Furthermore, a considerable amount of expertise and experience is required for interpreting acoustic measurements since multiple signals are recorded after attenuation, reflections, and scattering. Thus, when an acoustic wave propagates through the insulating media, its intensity decreases as a function of the distance from the source due to several mechanisms such as geometrical spreading of the wave, acoustic absorption (conversion of acoustic energy to heat) and scattering of the wave-front.

It is therefore important to increase the signal-to-noise ratio through an averaging technique whereby the noise is effectively suppressed. The technique works very well when the signal and the noise are uncorrelated, the signal is of repetitive nature, and the noise is white (meaning that it contains every frequency within the investigated band in equal proportions).

For an effective averaging to happen, a trigger derived from a physical PD effect having higher sensitivity can be used. The electrical PD method or UHF (ultra high frequency) PD method, to be discussed next, can be used for the purpose.

UHF method: This technique involves detection of electromagnetic waves (300–3000 MHz) emitted by PD activities. During a PD pulse, electrons from the outermost orbit are dislodged from atoms or molecules and are accelerated rapidly by the electric field. Electromagnetic radiations occur and spread in all possible directions when electrical charges are accelerated. Bad contacts and electrostatic discharges due to floating metallic parts can also result in radiations.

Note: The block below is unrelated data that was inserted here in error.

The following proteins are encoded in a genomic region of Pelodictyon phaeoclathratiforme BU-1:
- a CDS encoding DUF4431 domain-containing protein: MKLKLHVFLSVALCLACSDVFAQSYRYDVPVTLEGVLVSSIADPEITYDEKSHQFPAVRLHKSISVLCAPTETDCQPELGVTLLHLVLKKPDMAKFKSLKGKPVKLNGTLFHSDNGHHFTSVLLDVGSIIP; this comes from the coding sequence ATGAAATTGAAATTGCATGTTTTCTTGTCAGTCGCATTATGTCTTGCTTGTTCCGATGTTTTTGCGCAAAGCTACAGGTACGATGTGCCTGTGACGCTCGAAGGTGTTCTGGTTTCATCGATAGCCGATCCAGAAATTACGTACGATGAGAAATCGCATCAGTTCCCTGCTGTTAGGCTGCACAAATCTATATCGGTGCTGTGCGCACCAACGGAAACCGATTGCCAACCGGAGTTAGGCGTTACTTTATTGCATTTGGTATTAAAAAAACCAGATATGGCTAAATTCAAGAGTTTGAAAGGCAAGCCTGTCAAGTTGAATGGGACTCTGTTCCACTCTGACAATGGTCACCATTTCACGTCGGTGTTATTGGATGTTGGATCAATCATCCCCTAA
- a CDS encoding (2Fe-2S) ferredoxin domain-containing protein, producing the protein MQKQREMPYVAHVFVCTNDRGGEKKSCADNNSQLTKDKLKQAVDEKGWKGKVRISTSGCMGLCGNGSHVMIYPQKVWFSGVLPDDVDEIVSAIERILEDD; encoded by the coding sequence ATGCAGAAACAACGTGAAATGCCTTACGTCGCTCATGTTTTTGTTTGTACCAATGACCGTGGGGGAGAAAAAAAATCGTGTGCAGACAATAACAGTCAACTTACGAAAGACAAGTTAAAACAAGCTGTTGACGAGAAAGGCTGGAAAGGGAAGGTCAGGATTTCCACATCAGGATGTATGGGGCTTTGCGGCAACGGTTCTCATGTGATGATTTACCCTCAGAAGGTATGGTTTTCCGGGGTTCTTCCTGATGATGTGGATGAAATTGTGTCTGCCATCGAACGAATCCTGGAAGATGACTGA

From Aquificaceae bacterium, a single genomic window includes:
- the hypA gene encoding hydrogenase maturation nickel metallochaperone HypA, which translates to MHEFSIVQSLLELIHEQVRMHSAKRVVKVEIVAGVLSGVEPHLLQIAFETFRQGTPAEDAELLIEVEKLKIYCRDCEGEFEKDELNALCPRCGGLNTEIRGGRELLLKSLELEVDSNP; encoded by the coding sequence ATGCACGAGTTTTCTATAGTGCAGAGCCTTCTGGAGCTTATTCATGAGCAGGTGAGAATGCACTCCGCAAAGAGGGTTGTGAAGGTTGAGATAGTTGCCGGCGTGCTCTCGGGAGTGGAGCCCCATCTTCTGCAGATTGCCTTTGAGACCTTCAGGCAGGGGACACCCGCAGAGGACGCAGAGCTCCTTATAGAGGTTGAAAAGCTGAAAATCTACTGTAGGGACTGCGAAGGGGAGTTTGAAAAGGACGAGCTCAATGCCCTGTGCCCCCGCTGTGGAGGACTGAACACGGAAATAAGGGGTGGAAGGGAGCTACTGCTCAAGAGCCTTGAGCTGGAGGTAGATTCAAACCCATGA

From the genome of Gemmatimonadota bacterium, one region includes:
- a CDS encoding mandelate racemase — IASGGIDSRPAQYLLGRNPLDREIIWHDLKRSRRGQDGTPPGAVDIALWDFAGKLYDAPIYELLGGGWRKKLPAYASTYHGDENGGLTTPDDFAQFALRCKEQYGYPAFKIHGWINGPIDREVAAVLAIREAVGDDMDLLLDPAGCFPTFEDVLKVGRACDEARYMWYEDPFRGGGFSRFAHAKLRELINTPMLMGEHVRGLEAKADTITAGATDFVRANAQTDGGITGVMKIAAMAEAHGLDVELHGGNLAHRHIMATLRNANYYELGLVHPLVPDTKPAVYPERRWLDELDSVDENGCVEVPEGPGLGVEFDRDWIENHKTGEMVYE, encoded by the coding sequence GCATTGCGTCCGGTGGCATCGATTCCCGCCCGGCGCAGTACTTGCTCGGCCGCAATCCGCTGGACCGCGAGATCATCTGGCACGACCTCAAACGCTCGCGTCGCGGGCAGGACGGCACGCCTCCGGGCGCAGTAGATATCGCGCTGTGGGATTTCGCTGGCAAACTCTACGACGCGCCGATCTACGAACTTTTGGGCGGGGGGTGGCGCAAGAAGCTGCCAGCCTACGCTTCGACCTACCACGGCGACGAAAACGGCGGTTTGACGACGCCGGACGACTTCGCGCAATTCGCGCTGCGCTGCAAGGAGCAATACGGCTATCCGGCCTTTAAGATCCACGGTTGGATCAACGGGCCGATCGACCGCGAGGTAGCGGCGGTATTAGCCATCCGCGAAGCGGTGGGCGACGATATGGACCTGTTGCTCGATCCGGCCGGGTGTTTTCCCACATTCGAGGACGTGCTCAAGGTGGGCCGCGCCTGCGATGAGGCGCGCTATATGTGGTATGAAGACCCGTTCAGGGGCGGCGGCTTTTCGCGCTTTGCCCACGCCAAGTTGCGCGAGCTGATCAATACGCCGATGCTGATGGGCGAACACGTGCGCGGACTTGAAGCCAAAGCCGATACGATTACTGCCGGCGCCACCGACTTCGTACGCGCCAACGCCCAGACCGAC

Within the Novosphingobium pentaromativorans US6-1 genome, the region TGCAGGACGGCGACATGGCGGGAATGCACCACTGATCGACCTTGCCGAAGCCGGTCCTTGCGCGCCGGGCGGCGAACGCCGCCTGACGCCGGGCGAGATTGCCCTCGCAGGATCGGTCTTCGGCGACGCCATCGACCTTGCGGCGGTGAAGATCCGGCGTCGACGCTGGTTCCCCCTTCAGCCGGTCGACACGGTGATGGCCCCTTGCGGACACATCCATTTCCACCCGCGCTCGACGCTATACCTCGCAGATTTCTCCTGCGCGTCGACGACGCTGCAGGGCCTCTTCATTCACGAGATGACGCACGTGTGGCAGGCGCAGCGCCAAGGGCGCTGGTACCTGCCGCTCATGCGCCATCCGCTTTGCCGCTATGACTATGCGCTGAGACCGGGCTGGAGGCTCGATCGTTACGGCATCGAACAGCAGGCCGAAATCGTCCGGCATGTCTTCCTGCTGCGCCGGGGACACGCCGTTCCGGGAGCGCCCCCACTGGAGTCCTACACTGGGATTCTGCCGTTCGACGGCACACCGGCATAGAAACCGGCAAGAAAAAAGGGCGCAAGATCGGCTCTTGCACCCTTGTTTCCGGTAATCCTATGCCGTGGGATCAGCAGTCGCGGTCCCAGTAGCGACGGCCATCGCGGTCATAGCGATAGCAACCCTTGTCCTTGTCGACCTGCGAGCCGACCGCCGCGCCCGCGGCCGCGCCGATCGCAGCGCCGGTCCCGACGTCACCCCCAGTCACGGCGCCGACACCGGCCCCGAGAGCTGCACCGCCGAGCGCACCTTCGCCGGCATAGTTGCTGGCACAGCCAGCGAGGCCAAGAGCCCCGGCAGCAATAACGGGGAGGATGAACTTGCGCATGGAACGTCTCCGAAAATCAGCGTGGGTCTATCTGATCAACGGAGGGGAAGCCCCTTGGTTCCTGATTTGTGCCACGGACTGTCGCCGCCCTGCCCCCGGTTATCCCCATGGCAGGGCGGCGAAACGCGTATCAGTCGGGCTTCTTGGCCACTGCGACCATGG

The signals are attenuated as they travel through complex arrangement of conductors and insulation due to losses and reflections. They are also reflected at tank boundaries. Because of the inverse relationship between the time-domain and frequency-domain representations of a pulse, shorter PD current pulses have more spectral energy at high frequencies.

Signals in the UHF range can be measured by suitable tank-mounted sensors when the discharges occur on a time scale of 1 ns or less. The sensors used in gas-insulated substations (GIS) have been successfully applied for UHF diagnostics of transformers. PD sources can be located by the time-of-flight method.